People with social anxiety disorder may find it difficult to make new friends, but the relationship that they have with their friends is not as terrible as they imagine, says a new study.
People with social anxiety disorder often overestimate how bad their relationships are with friends, the findings showed.
"People with social anxiety disorder report that their friendships are worse, but their friends did not see it the same way," said study co-author Thomas Rodebaugh, associate professor at the Washington University, St. Louis in the US.
"Their friends seem to say something more like: ‘it is different, but not worse’," Rodebaugh added.
Much more than simple shyness, social anxiety disorder is a recognised psychiatric condition in which those struggling with the affliction often live in fear of meeting new people, passing up social invitations or work opportunities for fear of being rejected, embarrassed or otherwise singled out as a failure.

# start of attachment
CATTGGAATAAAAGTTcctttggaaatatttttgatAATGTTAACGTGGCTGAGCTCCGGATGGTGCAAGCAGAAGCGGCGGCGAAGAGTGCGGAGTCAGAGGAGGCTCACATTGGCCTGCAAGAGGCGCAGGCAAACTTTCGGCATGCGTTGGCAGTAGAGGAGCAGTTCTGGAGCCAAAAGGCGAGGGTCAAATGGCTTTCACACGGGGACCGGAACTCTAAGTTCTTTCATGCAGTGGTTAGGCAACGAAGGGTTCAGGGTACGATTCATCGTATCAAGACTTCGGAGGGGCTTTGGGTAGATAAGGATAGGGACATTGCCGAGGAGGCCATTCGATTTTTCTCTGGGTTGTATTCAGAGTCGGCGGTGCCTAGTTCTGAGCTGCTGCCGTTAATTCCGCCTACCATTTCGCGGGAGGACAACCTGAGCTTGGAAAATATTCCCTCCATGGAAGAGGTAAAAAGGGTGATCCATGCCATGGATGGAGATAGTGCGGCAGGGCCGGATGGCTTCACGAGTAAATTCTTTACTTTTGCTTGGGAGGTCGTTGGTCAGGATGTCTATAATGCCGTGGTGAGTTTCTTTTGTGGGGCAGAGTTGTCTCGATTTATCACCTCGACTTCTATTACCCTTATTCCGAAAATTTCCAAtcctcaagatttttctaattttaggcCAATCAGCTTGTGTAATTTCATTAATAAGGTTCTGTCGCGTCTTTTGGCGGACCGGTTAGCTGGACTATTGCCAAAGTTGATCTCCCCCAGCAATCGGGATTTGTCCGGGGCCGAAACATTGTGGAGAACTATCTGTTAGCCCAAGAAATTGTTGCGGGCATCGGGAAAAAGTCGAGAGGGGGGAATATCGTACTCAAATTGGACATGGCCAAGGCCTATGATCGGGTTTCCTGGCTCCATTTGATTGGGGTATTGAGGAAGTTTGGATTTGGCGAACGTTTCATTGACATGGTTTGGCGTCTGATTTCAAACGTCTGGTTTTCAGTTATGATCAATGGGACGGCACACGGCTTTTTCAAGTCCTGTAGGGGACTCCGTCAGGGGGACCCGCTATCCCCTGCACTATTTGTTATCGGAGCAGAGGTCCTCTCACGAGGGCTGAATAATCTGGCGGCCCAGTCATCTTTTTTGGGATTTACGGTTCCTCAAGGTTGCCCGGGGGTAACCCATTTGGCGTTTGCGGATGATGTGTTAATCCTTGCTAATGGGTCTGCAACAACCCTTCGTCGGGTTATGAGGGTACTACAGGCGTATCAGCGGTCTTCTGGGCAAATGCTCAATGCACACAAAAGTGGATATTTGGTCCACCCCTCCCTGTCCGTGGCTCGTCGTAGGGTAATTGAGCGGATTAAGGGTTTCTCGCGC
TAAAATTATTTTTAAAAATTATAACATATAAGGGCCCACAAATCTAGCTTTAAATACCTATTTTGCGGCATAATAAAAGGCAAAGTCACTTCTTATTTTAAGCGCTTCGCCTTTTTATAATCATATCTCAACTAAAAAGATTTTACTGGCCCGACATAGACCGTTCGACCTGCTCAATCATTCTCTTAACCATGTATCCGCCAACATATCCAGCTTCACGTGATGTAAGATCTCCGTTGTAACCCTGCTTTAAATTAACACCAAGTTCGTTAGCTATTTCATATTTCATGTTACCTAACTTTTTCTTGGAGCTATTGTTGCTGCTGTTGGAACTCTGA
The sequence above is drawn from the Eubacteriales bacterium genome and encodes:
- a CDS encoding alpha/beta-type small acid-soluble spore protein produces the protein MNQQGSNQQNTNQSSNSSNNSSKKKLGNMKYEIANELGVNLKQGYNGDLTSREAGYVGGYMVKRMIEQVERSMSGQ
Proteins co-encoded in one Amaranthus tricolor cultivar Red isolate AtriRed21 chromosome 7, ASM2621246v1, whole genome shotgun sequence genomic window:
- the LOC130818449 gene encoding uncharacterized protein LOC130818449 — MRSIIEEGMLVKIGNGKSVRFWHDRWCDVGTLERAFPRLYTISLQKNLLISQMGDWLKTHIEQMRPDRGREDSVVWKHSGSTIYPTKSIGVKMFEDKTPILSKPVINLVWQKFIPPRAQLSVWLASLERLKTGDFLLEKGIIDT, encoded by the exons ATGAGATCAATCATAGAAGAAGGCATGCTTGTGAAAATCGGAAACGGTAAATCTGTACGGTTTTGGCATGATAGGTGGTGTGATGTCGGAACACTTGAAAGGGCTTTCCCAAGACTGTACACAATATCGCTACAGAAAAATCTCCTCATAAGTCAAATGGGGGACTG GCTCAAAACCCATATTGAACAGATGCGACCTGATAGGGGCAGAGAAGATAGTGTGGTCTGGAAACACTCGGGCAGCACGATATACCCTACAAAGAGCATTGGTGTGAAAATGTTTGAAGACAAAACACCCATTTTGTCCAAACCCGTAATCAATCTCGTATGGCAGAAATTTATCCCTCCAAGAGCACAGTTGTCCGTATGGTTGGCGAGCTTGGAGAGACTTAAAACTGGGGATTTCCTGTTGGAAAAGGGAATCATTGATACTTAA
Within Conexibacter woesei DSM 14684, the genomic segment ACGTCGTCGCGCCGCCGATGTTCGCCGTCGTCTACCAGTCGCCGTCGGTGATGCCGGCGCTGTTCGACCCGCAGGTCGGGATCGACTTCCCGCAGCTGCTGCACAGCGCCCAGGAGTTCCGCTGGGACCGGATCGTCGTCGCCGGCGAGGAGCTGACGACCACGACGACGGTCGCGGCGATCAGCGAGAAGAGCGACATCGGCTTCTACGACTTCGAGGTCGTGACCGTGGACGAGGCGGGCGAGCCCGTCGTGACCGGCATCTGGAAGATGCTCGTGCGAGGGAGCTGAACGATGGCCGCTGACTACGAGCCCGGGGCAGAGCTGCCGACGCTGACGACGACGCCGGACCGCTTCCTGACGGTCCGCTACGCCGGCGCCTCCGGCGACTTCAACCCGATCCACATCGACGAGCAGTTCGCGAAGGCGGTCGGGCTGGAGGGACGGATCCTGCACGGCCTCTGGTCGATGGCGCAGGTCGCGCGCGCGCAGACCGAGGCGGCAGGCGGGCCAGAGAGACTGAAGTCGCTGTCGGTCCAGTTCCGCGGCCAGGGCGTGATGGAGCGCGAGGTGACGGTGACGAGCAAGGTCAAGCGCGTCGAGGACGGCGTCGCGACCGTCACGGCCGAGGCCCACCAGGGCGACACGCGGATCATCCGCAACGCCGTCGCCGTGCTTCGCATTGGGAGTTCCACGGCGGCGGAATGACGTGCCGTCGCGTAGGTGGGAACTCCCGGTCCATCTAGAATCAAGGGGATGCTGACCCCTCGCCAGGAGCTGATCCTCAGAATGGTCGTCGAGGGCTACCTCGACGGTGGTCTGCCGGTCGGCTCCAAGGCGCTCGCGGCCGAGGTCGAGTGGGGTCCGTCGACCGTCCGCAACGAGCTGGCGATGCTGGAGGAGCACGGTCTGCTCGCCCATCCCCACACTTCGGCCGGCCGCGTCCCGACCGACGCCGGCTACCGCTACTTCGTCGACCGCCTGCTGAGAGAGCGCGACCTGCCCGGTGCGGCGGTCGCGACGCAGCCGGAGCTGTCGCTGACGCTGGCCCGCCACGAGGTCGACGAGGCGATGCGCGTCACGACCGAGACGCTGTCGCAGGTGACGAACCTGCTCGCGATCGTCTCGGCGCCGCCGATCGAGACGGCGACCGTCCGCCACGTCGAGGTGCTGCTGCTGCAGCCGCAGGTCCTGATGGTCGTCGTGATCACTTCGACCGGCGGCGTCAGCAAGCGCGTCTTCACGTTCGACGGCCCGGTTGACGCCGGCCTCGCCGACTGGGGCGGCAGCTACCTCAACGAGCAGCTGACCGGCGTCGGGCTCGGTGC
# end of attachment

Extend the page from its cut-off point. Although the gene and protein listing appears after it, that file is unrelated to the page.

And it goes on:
The study involved a group of 112 participants, each diagnosed as having or not having social anxiety disorder.
Each participant brought along a friend from a non-romantic relationship who agreed to take part in the testing.
People with social anxiety disorder reported that their friendships were significantly worse (as compared to people without the disorder), but their friends did not share their views.
The study appeared in the Journal of Abnormal Psychology.